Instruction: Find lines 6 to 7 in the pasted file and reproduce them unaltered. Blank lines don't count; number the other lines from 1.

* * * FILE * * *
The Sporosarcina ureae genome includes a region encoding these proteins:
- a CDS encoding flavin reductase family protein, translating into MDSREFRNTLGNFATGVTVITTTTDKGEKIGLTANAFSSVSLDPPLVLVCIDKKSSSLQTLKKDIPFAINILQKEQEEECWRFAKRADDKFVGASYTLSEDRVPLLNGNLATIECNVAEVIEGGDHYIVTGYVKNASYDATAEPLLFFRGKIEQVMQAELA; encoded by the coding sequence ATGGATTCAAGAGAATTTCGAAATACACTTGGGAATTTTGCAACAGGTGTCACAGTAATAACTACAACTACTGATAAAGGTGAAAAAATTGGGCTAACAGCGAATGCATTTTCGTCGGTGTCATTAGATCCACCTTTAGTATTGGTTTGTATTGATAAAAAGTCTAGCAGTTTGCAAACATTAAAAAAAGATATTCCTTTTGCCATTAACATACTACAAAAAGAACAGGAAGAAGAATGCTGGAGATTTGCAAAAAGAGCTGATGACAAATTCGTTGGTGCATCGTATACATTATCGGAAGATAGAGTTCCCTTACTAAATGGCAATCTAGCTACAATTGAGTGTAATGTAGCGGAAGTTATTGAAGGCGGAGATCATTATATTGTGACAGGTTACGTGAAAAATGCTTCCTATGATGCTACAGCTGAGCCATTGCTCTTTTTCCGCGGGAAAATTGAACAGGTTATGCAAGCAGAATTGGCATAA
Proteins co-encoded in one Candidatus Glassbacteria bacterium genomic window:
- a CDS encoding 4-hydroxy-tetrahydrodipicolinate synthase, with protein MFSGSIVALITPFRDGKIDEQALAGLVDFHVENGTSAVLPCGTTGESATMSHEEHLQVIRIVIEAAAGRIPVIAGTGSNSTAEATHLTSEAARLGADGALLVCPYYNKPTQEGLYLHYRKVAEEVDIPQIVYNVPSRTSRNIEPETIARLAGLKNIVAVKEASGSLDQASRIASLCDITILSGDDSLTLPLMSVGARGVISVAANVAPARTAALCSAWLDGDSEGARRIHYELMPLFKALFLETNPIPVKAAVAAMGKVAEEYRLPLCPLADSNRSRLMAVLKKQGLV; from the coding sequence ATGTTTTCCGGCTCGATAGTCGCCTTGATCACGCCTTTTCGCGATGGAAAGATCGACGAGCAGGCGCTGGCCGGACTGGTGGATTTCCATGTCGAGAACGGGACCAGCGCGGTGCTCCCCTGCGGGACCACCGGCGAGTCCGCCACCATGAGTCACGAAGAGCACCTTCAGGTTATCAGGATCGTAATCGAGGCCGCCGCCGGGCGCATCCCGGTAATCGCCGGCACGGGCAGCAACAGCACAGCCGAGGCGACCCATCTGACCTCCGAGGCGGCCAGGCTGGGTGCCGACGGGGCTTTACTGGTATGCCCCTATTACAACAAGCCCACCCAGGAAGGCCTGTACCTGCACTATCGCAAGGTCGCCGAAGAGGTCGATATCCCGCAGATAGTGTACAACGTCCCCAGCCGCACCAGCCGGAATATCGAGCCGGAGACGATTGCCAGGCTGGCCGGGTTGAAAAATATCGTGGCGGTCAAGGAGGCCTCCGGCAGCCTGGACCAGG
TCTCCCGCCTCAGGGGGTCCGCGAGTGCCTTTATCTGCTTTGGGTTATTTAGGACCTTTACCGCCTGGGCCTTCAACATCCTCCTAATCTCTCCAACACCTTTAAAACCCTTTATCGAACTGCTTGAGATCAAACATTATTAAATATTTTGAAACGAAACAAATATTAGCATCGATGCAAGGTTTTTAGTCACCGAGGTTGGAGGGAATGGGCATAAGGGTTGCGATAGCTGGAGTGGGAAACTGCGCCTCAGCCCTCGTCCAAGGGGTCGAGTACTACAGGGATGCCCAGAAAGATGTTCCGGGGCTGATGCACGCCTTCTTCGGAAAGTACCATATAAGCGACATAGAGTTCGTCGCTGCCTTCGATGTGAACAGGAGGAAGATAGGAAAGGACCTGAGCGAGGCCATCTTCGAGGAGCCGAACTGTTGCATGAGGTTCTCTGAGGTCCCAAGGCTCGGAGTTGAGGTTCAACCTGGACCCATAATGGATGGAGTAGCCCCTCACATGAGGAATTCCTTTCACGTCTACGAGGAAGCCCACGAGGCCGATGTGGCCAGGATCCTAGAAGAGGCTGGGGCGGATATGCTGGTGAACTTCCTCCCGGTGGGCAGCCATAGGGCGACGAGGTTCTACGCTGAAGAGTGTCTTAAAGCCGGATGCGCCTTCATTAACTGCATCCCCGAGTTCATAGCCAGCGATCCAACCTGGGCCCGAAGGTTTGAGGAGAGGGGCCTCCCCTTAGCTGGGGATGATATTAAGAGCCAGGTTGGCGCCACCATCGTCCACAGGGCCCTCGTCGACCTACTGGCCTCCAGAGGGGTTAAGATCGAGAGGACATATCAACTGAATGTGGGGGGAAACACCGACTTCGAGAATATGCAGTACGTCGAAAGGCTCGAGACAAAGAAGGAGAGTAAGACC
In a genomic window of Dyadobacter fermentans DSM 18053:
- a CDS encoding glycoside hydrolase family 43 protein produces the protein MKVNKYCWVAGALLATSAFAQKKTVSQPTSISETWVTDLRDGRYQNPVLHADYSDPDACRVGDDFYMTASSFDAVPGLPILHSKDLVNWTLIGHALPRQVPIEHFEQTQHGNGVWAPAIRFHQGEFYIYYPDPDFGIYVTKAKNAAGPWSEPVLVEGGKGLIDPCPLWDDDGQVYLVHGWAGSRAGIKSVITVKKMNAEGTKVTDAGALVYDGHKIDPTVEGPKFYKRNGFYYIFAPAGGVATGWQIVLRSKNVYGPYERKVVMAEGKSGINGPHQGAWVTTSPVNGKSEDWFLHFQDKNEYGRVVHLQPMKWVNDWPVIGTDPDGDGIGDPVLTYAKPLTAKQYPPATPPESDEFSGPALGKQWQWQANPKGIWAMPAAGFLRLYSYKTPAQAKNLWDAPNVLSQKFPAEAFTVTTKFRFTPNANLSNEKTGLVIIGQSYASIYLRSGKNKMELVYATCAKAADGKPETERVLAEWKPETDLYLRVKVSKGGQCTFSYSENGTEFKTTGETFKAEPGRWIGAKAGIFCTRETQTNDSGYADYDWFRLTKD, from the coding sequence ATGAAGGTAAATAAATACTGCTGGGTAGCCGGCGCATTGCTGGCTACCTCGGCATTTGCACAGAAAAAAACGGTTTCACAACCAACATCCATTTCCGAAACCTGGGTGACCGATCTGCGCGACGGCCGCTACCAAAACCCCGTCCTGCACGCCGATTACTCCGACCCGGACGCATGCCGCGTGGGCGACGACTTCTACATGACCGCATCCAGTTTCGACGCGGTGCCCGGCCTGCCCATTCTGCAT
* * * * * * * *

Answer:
In a genomic window of Dyadobacter fermentans DSM 18053:
- a CDS encoding glycoside hydrolase family 43 protein produces the protein MKVNKYCWVAGALLATSAFAQKKTVSQPTSISETWVTDLRDGRYQNPVLHADYSDPDACRVGDDFYMTASSFDAVPGLPILHSKDLVNWTLIGHALPRQVPIEHFEQTQHGNGVWAPAIRFHQGEFYIYYPDPDFGIYVTKAKNAAGPWSEPVLVEGGKGLIDPCPLWDDDGQVYLVHGWAGSRAGIKSVITVKKMNAEGTKVTDAGALVYDGHKIDPTVEGPKFYKRNGFYYIFAPAGGVATGWQIVLRSKNVYGPYERKVVMAEGKSGINGPHQGAWVTTSPVNGKSEDWFLHFQDKNEYGRVVHLQPMKWVNDWPVIGTDPDGDGIGDPVLTYAKPLTAKQYPPATPPESDEFSGPALGKQWQWQANPKGIWAMPAAGFLRLYSYKTPAQAKNLWDAPNVLSQKFPAEAFTVTTKFRFTPNANLSNEKTGLVIIGQSYASIYLRSGKNKMELVYATCAKAADGKPETERVLAEWKPETDLYLRVKVSKGGQCTFSYSENGTEFKTTGETFKAEPGRWIGAKAGIFCTRETQTNDSGYADYDWFRLTKD, from the coding sequence ATGAAGGTAAATAAATACTGCTGGGTAGCCGGCGCATTGCTGGCTACCTCGGCATTTGCACAGAAAAAAACGGTTTCACAACCAACATCCATTTCCGAAACCTGGGTGACCGATCTGCGCGACGGCCGCTACCAAAACCCCGTCCTGCACGCCGATTACTCCGACCCGGACGCATGCCGCGTGGGCGACGACTTCTACATGACCGCATCCAGTTTCGACGCGGTGCCCGGCCTGCCCATTCTGCAT